Pebble Design
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Pebble Design

Solving wicked problems — the invasion of Ukraine.

Watching the situation in Ukraine from our various corners of the world, many of us will feel the trifecta of — ‘feeling horrible’, ‘wanting to do something’ and ‘knowing that there is very little we can do’.

After all, we are witnessing the unfolding and evolving nature of a new — wicked problem.

Wicked problems

Wicked problems are known in the design world as problems too large to solve. They are complex, multifaceted, unclear and simply — too large to impact and overcome.

A related, yet more hopeful position on wicked problems is slightly different. This position suggests that wicked problems are not truly unsolvable — they simply feel that way, due to their daunting size.

Solving wicked problems

The way to solve a wicked problem is by breaking it apart into smaller components and then repeating the process. You do this over and over, till you are left with something that begins to look somewhat — addressable.

The Russian invasion of Ukraine is no different.

Venn and the art of breaking problems apart

Venn

There is this podcast I love called ‘how to save a planet’. In it, they try and address a different wicked problem we’re all facing — climate change.

As per the problem at hand, the hosts address the feeling that the issue is too large and difficult to solve. And yet still, episode by episode, they manage to break apart the insurmountable into addressable parts.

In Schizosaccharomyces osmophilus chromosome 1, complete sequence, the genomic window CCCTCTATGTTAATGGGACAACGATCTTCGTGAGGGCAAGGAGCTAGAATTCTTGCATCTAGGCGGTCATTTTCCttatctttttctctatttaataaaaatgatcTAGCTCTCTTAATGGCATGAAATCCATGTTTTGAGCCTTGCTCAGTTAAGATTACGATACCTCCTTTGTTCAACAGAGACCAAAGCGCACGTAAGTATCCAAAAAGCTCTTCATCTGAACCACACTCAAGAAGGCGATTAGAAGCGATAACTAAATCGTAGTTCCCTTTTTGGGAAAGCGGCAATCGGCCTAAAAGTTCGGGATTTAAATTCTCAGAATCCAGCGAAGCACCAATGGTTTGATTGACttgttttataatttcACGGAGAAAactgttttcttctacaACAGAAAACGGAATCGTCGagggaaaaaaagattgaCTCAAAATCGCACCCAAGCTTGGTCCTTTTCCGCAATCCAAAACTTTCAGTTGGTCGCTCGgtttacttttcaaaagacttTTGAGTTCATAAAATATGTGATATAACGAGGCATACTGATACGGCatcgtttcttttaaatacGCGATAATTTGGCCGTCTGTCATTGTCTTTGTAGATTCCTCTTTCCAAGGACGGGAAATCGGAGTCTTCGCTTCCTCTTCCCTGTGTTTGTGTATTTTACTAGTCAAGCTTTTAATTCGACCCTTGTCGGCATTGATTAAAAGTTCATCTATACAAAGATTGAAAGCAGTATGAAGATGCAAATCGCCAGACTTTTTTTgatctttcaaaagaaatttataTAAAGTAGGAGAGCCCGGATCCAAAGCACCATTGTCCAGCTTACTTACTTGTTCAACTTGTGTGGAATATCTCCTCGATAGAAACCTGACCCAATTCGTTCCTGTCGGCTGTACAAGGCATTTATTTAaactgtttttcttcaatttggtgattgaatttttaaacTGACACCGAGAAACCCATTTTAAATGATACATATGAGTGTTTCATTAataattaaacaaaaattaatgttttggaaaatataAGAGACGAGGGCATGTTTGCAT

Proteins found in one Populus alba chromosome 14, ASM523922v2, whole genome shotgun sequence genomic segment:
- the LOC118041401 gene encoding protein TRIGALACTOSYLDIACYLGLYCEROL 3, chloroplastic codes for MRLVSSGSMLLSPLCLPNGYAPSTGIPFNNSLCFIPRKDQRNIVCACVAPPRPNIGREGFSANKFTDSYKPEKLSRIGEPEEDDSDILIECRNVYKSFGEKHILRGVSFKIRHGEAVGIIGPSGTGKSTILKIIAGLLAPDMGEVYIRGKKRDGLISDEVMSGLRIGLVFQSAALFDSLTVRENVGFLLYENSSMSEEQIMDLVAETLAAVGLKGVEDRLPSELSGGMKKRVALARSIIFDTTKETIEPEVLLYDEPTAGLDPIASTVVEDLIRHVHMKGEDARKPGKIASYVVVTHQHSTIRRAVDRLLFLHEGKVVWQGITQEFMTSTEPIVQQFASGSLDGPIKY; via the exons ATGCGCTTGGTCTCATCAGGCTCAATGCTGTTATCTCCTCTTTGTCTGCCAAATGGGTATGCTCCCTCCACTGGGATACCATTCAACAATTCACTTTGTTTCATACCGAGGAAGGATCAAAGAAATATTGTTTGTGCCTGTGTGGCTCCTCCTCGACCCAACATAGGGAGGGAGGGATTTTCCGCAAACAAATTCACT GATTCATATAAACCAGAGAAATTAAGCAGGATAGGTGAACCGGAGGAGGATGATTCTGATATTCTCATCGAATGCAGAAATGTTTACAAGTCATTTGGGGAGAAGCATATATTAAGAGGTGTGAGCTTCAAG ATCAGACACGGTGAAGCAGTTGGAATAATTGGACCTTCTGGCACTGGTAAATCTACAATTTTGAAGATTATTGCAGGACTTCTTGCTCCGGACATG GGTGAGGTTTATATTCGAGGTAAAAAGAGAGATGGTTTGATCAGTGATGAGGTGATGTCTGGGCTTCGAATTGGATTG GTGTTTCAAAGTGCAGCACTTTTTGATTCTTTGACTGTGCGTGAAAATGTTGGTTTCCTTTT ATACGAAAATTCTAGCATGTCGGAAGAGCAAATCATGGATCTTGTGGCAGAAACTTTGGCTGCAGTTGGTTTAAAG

Amongst the many pearls of wisdom dropped on us by hosts Alex Blumberg and Dr. Ayana Elizabeth Johnson, is an exercise they recommend to try and do— a Venn diagram (those overlapping circle things).

The Venn in their exercise is made of 3 circles. The first — signifies the problems that need addressing. The second —what it is you care about and want to do. The third — what you are good at. Somewhere there, in the middle of the Venn — lies the magic of what you could personally do.

Breaking problems apart

A few of us have recently tried applying this approach to the Ukraine problem.

In the middle of our Venn laid the capability and the love of breaking problems apart into components and forming a comprehensive model of complex topics.

Seeing our centre, and taking the words of Dr. Ayana Elizabeth Johnson as gospel, we went ahead and tried to apply it with regards to the invasion of Ukraine.

Addressable problems and a touch of naiveté

Addressable problems

Trying to break apart the invasion problem was surprisingly straightforward. We started with a few elements, broke them apart, went back, changed some things, added a few more layers, kept changing the order and rather quickly ended up with a model that seems to us as both comprehensible and I kid you not — somewhat addressable.

Problems not solutions

Our intention was not to come up with solutions for the Ukrainian problem. We do not think ourselves so clever that we would have all the answers. But in terms of doing our part, we tried getting the problem to an addressable place — a place where you could brainstorm around each component and think of different ways to solve for it.

Naiveté

Before we get all excited and dive into it, let’s call out the obvious — there is a touch of naïveté in our approach.

Of course there is. We are on the other side of the world (this article is currently being written in a pub somewhere in Australia), trying to find ways to impact a huge, unfolding problem in a country far far away.

But hey, this approach gives us something to try and do. If it ends with simply giving us and a few other hopeful souls, a better mental model and understanding of the insane problem, that is the invasion of Ukraine, we’re ok with that.

Moving into action.

Checking-out the model

We figured that the best way to share the model with you all is to give you access to the raw format in which the model was created.